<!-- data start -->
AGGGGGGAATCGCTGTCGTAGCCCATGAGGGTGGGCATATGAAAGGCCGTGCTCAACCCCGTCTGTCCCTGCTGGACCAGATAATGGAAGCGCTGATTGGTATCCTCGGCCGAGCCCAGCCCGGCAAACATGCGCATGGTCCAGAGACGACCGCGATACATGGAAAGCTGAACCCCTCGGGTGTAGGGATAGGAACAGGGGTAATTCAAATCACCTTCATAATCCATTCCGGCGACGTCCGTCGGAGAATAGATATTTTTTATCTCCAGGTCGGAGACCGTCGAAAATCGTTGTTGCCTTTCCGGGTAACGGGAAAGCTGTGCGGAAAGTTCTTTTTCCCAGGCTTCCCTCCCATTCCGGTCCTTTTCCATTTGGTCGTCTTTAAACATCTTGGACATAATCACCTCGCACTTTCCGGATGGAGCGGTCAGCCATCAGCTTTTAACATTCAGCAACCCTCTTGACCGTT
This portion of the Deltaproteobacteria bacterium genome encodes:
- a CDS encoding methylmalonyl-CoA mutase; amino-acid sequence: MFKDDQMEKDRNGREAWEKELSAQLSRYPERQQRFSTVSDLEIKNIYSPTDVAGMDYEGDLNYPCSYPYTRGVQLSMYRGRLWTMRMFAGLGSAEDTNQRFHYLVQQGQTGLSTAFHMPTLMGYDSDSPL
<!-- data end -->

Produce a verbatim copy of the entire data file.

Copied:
AGGGGGGAATCGCTGTCGTAGCCCATGAGGGTGGGCATATGAAAGGCCGTGCTCAACCCCGTCTGTCCCTGCTGGACCAGATAATGGAAGCGCTGATTGGTATCCTCGGCCGAGCCCAGCCCGGCAAACATGCGCATGGTCCAGAGACGACCGCGATACATGGAAAGCTGAACCCCTCGGGTGTAGGGATAGGAACAGGGGTAATTCAAATCACCTTCATAATCCATTCCGGCGACGTCCGTCGGAGAATAGATATTTTTTATCTCCAGGTCGGAGACCGTCGAAAATCGTTGTTGCCTTTCCGGGTAACGGGAAAGCTGTGCGGAAAGTTCTTTTTCCCAGGCTTCCCTCCCATTCCGGTCCTTTTCCATTTGGTCGTCTTTAAACATCTTGGACATAATCACCTCGCACTTTCCGGATGGAGCGGTCAGCCATCAGCTTTTAACATTCAGCAACCCTCTTGACCGTT
This portion of the Deltaproteobacteria bacterium genome encodes:
- a CDS encoding methylmalonyl-CoA mutase; amino-acid sequence: MFKDDQMEKDRNGREAWEKELSAQLSRYPERQQRFSTVSDLEIKNIYSPTDVAGMDYEGDLNYPCSYPYTRGVQLSMYRGRLWTMRMFAGLGSAEDTNQRFHYLVQQGQTGLSTAFHMPTLMGYDSDSPL